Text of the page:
Sudō Reiko inspires wonder. The celebrated textile designer’s work captures the sense of curiosity in the ordinary object. At her Tokyo studio Nuno, Sudō blends ancient Japanese techniques with advanced industrial processes, updating traditional craft for unexpected and imaginative fabrics that push the boundaries of textile design. She works with novel fabrics and sustainable materials seldom used in her profession. Nuno collaborates with regional makers and manufacturers to evolve their unique skills to create textiles that appeal to the contemporary consumer.
Making Nuno, Japanese Textile Innovation from Sudō Reiko at Japan House London explores the artist and her studio’s pioneering work. “Textile gives us the knowledge about our past, present and future,” says Takahashi Mizuki, the curator and executive director at the Centre for Heritage, Arts and Textile in Hong Kong, where a similar show was displayed two years ago. Her aim was to reveal the secrets of the craft. “I want to bring visitors to the journey of the textile through experiencing the production.”
The London exhibition captures Sudō’s explorative, curious spirit. With process at the core of her practice, the curators have successfully designed an environment to immerse and engages visitors in the art and craft of textile making. Five large installations dominate the exhibition. They show Nuno’s various inventive processes such as washi dyeing, and chemical lace embroidery. Created by the exhibition’s artistic director, Saitō Seiichi of the Tokyo design studio Panoramatiks, these moving sculptures transport visitors to the textile workshops, mills and factories where Nuno creates These unusual fabrics. Meanwhile, drawings and sketches, raw materials, prototypes, and a series of commissioned videos support the narrative.
Born in Ishioka City, Ibaraki prefecture in Japan, Sudō trained as a textile and industrial designer. She helped found Nuno where, as design director for 30 years, she has championed sustainable design and manufacturing through the reuse and upcycling of waste, support for regional makers, and encouragement of traditional crafts. Sudō is the only female member of the Japan Design Committee, while her designs are in the collections of MoMA in New York and the V&A in London.
Sudō’s approach is playful – exploring the properties of unusual materials, combining unexpected fabric such as silk and hand-made washi paper, or nylon tape and thermoplastic. She experiments with old techniques such as caustic burning, weaving, and dying to create surprising textures. Her Kibiso Crisscross fabric, for instance, takes the discarded protective outer layer of silk cocoons to make yarns from the tough remnants in specially made machines. Elsewhere, as a celebration of textile’s industrial process, discarded punch cards that control the movements of the warp yarn on the programmable Jacquard weaving looms are roughly stitched together for a screen that projects ethereal shadows onto a wall at Japan House London.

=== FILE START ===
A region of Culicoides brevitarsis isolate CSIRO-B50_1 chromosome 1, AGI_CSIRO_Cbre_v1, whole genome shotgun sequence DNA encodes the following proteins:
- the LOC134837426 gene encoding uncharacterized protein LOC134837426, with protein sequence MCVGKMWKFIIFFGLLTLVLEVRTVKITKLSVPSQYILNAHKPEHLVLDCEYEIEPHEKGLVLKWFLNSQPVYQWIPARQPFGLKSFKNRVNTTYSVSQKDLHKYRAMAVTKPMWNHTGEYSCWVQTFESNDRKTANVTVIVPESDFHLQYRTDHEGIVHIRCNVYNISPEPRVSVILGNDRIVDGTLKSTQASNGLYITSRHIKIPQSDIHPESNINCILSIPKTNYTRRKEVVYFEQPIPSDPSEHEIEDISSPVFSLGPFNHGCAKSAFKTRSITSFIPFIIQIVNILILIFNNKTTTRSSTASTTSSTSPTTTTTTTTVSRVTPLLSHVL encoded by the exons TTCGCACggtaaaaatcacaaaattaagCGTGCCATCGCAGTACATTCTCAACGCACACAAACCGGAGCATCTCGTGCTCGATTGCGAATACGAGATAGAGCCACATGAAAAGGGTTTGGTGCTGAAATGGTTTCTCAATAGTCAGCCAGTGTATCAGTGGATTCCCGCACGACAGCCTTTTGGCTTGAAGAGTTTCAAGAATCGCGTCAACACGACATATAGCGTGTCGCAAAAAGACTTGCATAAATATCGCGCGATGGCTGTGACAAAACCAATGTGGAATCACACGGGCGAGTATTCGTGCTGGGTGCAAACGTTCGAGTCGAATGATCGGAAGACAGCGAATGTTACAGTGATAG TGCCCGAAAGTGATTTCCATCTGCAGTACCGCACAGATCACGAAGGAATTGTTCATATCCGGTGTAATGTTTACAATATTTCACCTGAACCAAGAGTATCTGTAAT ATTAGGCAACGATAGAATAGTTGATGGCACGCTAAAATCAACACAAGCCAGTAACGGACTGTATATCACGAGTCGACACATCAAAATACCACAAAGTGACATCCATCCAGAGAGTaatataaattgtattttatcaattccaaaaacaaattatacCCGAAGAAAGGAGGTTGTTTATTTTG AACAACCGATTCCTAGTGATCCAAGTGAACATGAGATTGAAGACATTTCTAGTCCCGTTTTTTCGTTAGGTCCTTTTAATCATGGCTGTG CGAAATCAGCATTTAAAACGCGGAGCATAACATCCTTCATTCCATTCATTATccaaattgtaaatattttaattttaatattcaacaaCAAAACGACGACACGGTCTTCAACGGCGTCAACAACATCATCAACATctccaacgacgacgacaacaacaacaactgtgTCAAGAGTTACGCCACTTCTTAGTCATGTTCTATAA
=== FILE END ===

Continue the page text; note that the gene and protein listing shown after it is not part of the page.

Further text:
The human element is also fundamental to Sudō’s process. The studio works with artisans around Japan, learning from and preserving skills that have often been passed on from generations. “Without all these people and their care, there would be no textiles,” she says of the workers and weavers she collaborates with in the mills and factories around the country.
“I grew up in a small country town, where every spring and autumn we looked forward to the arrival of the travelling salesman and his bundle of kimono fabrics,” recalls Sudō. “Hiding behind my mother, aunt and grandfather, I would watch spellbound as he presented these beautiful textiles, one after the other, on the tatami mats. That was probably when I first dreamt of one day becoming someone who makes beautiful fabrics.”
Sudō’s approach and working practice feels ever-more relevant at a time when the consumer is demanding greater sustainability and traceability from producers. Nuno’s textiles have a poetic sensibility – they tell infinite stories and are objects with a strong sense of place and time. She says, in Japanese textile making, there is a tradition of handing down knowledge and knowhow through generations. “Some things disappear, some things have to disappear, but some things live on using different materials and technologies.”
Making Nuno, Japanese Textile Innovation from Sudō Reiko is at Japan House London from 17 May ‒ 11 July 2021.